It seems inevitable that millions of Americans would soon be required to have a passport for domestic travel, at least those living in four specific states. Ten years ago, the government issued a directive to have stricter standards for IDs issued by the state. However, the states of New York, New Hampshire, Minnesota and Louisiana, as well as American Samoa have not complied with it and the deadline is fast approaching.
Real ID Act of 2005
The Real ID Act required new safety measures as recommended by the 9/11 Commission, including the implementation of new federal standards for driver’s licenses issued by the state and other non-driver IDs. Under this Act, a state-issued driver’s license should include all the needed information but it should also have a chip that is machine readable. Since a driver’s license is a national ID, American citizens could use it as a form of identification at airports. A driver’s license applicant, under this Act, need to show more proof of identity, including a verified original copy of birth certificate.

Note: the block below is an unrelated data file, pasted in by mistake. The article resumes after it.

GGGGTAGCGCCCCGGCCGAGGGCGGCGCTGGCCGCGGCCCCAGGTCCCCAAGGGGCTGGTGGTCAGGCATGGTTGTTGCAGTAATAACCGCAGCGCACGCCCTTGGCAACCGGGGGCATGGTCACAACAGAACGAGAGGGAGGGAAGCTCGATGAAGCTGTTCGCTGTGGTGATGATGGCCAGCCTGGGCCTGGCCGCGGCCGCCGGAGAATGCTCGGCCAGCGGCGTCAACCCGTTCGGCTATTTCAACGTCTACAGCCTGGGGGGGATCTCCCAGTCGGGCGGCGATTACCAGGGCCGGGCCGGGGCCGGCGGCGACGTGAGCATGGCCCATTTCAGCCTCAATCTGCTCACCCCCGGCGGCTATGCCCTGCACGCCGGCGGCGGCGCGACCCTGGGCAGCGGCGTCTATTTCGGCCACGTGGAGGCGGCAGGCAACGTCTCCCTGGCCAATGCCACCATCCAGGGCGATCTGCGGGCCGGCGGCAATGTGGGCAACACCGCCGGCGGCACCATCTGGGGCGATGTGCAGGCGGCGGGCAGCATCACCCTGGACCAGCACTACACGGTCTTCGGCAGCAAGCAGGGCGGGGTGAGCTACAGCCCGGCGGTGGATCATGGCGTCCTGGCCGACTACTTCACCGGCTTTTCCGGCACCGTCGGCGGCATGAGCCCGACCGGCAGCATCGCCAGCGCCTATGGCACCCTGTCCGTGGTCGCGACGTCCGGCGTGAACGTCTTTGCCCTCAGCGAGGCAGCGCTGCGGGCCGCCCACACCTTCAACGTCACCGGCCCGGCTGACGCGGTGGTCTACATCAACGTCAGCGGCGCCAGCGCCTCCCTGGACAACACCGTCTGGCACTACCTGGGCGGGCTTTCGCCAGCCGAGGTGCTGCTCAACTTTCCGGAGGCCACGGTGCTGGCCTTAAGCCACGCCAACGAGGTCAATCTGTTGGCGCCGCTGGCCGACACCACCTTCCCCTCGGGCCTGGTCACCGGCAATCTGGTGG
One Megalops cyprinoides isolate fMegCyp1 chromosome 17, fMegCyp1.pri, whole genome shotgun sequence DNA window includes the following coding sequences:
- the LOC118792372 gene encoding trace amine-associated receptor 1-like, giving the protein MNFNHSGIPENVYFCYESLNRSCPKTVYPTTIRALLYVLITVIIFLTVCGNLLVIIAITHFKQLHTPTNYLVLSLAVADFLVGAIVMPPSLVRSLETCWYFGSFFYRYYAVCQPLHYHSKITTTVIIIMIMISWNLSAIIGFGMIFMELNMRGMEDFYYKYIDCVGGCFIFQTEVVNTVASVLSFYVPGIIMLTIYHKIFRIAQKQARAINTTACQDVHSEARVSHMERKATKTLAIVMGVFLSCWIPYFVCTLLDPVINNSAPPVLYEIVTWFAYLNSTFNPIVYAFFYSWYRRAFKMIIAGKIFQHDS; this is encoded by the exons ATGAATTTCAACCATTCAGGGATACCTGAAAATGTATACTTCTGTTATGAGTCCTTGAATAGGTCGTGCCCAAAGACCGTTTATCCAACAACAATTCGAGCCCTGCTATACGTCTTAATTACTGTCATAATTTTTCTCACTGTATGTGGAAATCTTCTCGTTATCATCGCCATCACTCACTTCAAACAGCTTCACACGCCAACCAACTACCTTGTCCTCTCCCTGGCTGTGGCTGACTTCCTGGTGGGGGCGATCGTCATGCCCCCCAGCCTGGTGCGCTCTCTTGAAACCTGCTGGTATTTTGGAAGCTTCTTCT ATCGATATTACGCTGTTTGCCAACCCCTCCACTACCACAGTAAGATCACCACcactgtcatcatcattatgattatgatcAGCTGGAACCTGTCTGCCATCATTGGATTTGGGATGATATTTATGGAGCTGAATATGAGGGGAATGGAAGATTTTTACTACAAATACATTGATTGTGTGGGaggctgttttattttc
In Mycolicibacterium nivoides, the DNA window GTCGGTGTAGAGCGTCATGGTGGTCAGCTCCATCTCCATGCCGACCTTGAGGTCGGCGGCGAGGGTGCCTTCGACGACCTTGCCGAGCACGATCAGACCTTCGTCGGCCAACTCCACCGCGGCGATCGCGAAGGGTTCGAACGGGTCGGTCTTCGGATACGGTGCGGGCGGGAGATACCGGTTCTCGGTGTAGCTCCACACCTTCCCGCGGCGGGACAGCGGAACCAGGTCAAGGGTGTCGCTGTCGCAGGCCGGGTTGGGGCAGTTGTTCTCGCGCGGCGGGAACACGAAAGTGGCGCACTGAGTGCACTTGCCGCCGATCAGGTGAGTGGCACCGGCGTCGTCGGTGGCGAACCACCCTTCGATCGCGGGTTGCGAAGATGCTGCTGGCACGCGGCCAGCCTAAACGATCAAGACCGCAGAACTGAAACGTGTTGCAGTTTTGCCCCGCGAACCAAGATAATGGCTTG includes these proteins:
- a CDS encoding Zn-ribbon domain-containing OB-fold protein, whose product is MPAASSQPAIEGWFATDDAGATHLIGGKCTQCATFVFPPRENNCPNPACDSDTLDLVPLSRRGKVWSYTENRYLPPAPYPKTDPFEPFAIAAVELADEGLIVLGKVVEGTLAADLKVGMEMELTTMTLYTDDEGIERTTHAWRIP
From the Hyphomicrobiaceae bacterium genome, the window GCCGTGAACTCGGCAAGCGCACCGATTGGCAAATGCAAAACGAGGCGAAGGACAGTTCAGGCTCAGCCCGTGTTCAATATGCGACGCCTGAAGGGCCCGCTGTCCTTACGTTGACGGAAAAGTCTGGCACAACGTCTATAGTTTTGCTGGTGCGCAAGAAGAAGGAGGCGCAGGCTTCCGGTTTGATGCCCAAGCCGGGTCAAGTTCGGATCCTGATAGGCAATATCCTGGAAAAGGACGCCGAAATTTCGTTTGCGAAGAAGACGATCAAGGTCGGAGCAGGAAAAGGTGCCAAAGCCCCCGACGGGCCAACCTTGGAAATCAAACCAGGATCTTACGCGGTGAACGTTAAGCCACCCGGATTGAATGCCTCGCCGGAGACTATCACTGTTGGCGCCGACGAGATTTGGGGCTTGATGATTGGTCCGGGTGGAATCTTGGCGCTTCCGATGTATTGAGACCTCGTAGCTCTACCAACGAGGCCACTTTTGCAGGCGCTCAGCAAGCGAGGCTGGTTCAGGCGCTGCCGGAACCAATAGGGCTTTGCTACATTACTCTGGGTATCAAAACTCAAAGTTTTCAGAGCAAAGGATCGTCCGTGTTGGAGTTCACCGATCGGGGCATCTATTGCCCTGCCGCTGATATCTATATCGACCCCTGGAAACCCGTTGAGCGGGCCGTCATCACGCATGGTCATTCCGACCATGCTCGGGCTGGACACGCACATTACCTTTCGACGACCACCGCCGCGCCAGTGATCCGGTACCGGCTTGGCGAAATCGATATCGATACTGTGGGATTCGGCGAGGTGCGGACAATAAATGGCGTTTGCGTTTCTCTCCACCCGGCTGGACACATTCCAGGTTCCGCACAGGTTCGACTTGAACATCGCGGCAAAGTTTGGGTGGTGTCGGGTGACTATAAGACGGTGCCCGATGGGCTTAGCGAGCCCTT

Since it was passed in 2005, states have either complied or requested an extension. However, there were states that failed to comply. In the U.S. Mainland, New York, New Hampshire, Minnesota and Louisiana refused to comply with the Real ID Act, the deadline for the upgrade of which is on January 1, 2016. If the four states would not upgrade their systems, their residents would be required by TSA to show their passports rather than use their drivers’ licenses to board their flights. Passport books and passport cards would be accepted by TSA.
Reasons for non-compliance
One of the given reasons was fear – fear that the cards would contain chips that could potentially expose personal information to hackers, that the ID-issuing process would only benefit the federal government and that it would lead to the creation of a national database so that the government could spy on its citizens. Although the rumors were unfounded, it prompted the lawmakers in Minnesota and New Hampshire to pass laws forbidding compliance to the Real ID Act. New York and Louisiana just took their time and did not adopt the new ID law.
New York applied for a waiver, which was granted so for the time being New Yorkers could still use their old drivers’ licenses as IDs. Louisiana was also granted a waiver until October 16, 2016, while Louisiana’s waiver would expire on June 1, 2016. Only Minnesota was not issued a waiver, thus if Minnesotans want to fly domestic, they should be getting their passports by now.
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